Information technology

Czech technical schools such as Brno University of Technology (BUT) and Czech Technical University in Prague (CTU) provide a variety of programs in information technology on all levels of study that cover many in-demand disciplines such as information systems, computer systems, artificial intelligence, robotics and cybernetics.

BUT, calling itself ‘a Silicon valley in the heart of Europe’, made huge investments into top-notch facilities and is located in close proximity to the Czech Technology Park, where companies such as IBM, Red Hat, Vodafone, or Zebra Technologies reside. There are possibilities of various internships for its students. CTU, doing extensive research on robots and robotic toys, is highly ranked in the latest QS World University Ranking, and is a member of EuroTeQ consortium of prestigious technical universities.

Food technology

There are several Czech schools that offer programs on food science and technology - Brno University of Technology, University of Chemistry and Technology Prague, Czech University of Life Sciences Prague (CZU), and The Institute of Chemical Technology Prague (ICT Prague), that focuses almost exclusively on beer making.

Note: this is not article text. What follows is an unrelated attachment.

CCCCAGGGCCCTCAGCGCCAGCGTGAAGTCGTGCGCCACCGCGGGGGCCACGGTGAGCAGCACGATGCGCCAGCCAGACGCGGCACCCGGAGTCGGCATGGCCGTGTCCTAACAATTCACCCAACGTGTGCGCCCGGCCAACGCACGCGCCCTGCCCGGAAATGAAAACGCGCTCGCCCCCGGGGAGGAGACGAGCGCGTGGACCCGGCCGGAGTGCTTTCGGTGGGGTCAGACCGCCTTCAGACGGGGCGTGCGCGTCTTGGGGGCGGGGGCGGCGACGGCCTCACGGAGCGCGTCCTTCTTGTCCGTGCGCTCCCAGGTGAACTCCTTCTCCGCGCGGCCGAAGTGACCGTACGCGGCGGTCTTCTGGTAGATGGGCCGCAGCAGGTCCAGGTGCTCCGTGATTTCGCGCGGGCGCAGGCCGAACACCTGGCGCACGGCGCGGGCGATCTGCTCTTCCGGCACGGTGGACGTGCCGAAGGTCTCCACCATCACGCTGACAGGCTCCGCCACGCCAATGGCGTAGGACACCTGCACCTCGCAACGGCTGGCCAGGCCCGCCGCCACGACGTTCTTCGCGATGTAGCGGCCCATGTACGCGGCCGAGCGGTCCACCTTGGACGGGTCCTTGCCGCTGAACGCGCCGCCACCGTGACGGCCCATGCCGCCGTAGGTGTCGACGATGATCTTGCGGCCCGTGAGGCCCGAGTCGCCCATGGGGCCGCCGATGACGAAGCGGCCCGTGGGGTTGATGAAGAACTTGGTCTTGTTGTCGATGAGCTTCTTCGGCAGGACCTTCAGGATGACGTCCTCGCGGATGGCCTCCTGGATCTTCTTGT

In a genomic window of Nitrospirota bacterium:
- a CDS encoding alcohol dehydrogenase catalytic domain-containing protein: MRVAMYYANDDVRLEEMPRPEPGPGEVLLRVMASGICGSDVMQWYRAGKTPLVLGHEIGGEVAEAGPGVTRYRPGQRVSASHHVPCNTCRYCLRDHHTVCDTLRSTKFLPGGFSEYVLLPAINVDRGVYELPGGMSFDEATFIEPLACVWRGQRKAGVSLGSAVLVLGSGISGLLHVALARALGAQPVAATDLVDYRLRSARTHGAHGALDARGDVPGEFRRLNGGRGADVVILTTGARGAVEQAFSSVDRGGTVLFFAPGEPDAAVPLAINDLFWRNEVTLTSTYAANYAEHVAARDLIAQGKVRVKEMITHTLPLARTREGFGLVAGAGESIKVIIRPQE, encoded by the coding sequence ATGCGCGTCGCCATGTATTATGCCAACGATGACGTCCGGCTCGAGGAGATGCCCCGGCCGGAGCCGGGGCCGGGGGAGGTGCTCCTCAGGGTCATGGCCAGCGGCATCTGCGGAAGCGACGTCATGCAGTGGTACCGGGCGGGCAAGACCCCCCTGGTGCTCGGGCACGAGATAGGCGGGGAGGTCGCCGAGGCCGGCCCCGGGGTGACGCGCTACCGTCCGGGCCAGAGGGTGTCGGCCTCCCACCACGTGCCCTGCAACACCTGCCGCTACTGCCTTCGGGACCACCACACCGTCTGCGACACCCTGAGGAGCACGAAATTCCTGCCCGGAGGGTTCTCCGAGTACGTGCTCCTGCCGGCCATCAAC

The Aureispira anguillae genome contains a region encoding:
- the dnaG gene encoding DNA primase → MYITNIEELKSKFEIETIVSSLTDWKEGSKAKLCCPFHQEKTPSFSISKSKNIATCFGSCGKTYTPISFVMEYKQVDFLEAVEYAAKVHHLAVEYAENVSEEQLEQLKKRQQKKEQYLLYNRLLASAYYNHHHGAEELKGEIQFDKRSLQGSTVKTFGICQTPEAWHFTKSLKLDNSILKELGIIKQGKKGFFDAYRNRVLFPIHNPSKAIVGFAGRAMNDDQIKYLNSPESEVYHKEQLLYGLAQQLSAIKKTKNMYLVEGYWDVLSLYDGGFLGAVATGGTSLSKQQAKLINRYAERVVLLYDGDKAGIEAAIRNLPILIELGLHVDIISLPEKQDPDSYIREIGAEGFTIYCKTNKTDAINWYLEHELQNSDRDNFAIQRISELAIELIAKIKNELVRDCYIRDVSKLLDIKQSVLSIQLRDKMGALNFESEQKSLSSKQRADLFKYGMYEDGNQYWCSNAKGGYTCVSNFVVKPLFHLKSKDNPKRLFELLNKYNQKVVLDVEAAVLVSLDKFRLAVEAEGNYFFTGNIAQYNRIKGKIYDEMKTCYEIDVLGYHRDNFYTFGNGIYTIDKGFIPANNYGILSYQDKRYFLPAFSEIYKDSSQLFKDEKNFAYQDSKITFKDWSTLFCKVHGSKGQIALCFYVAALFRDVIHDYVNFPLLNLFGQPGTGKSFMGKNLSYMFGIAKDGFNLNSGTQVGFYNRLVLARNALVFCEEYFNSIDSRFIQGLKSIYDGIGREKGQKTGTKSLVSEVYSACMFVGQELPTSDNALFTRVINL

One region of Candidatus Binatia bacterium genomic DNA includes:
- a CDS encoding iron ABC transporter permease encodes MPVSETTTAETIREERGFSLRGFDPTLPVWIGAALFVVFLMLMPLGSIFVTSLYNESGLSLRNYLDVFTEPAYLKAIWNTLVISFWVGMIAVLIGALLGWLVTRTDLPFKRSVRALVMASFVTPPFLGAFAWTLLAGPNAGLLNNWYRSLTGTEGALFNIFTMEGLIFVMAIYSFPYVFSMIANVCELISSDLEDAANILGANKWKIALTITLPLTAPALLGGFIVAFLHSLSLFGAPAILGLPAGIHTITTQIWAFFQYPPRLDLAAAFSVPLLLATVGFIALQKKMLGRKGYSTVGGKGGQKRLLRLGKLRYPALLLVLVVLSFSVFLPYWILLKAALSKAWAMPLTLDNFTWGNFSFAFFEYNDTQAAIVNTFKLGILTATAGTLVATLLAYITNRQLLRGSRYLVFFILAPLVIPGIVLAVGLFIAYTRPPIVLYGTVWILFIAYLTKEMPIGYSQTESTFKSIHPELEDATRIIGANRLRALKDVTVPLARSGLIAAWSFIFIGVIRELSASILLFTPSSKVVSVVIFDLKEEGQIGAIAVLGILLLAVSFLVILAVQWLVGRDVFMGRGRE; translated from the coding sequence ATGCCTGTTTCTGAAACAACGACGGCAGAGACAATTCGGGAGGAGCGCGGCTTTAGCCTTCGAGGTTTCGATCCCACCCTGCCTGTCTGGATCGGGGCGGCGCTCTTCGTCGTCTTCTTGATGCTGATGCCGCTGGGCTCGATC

Although ‘food technology’ is a wide subject with many branches and sub-subjects, studying food technology in Czech Republic is mostly associated with beer-making. The University of Chemistry and Technology Prague (‘brewery technology’ courses are given in the framework of the program ‘Food, technology and processing’) and ICT Prague both have on-site experimental breweries for research purposes. Both institutions cooperate with a number of Czech world-famous beer-making companies.


Charles university has not just one, but three theological faculties (Catholic, Protestant, and Hussite). 

These are the centers for learning, teaching, and research in the areas of theology, ethics, and the history of art and culture. These knowledge hubs host international conferences, public debates, and cultural events every year. Not only Christian, but also Jewish studies, philosophy and other non-theological studies are taught within the framework of these faculties.